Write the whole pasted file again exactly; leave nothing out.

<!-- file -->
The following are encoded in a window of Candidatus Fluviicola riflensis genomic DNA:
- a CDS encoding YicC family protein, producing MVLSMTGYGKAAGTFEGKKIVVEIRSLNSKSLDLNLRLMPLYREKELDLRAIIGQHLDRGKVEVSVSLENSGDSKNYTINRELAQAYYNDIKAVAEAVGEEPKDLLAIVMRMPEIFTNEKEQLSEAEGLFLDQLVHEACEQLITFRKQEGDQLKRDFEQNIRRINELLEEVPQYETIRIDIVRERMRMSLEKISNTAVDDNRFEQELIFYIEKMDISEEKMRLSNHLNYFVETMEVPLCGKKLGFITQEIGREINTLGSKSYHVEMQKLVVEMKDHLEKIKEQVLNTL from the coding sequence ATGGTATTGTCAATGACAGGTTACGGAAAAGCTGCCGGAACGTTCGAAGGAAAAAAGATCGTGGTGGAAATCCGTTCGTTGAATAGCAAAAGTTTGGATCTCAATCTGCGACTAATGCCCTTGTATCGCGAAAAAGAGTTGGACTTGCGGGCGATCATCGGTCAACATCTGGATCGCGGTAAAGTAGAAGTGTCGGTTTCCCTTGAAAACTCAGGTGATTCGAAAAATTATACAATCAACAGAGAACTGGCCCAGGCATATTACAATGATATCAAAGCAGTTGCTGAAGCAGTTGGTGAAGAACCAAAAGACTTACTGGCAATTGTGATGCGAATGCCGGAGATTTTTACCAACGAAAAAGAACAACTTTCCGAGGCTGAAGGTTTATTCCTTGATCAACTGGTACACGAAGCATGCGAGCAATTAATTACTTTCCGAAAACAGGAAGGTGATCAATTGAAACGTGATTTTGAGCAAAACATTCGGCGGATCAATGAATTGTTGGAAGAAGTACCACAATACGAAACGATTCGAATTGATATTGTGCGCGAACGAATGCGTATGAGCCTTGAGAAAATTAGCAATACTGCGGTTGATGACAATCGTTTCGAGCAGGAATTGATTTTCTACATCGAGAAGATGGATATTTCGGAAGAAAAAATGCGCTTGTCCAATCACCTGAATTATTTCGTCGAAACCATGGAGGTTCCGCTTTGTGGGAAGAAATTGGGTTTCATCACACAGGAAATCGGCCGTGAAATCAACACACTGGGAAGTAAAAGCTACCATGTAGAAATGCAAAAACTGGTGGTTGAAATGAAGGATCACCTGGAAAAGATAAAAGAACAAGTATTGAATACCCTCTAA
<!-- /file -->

The following are encoded in a window of Candidatus Fluviicola riflensis genomic DNA:
- a CDS encoding YicC family protein, producing MVLSMTGYGKAAGTFEGKKIVVEIRSLNSKSLDLNLRLMPLYREKELDLRAIIGQHLDRGKVEVSVSLENSGDSKNYTINRELAQAYYNDIKAVAEAVGEEPKDLLAIVMRMPEIFTNEKEQLSEAEGLFLDQLVHEACEQLITFRKQEGDQLKRDFEQNIRRINELLEEVPQYETIRIDIVRERMRMSLEKISNTAVDDNRFEQELIFYIEKMDISEEKMRLSNHLNYFVETMEVPLCGKKLGFITQEIGREINTLGSKSYHVEMQKLVVEMKDHLEKIKEQVLNTL from the coding sequence ATGGTATTGTCAATGACAGGTTACGGAAAAGCTGCCGGAACGTTCGAAGGAAAAAAGATCGTGGTGGAAATCCGTTCGTTGAATAGCAAAAGTTTGGATCTCAATCTGCGACTAATGCCCTTGTATCGCGAAAAAGAGTTGGACTTGCGGGCGATCATCGGTCAACATCTGGATCGCGGTAAAGTAGAAGTGTCGGTTTCCCTTGAAAACTCAGGTGATTCGAAAAATTATACAATCAACAGAGAACTGGCCCAGGCATATTACAATGATATCAAAGCAGTTGCTGAAGCAGTTGGTGAAGAACCAAAAGACTTACTGGCAATTGTGATGCGAATGCCGGAGATTTTTACCAACGAAAAAGAACAACTTTCCGAGGCTGAAGGTTTATTCCTTGATCAACTGGTACACGAAGCATGCGAGCAATTAATTACTTTCCGAAAACAGGAAGGTGATCAATTGAAACGTGATTTTGAGCAAAACATTCGGCGGATCAATGAATTGTTGGAAGAAGTACCACAATACGAAACGATTCGAATTGATATTGTGCGCGAACGAATGCGTATGAGCCTTGAGAAAATTAGCAATACTGCGGTTGATGACAATCGTTTCGAGCAGGAATTGATTTTCTACATCGAGAAGATGGATATTTCGGAAGAAAAAATGCGCTTGTCCAATCACCTGAATTATTTCGTCGAAACCATGGAGGTTCCGCTTTGTGGGAAGAAATTGGGTTTCATCACACAGGAAATCGGCCGTGAAATCAACACACTGGGAAGTAAAAGCTACCATGTAGAAATGCAAAAACTGGTGGTTGAAATGAAGGATCACCTGGAAAAGATAAAAGAACAAGTATTGAATACCCTCTAA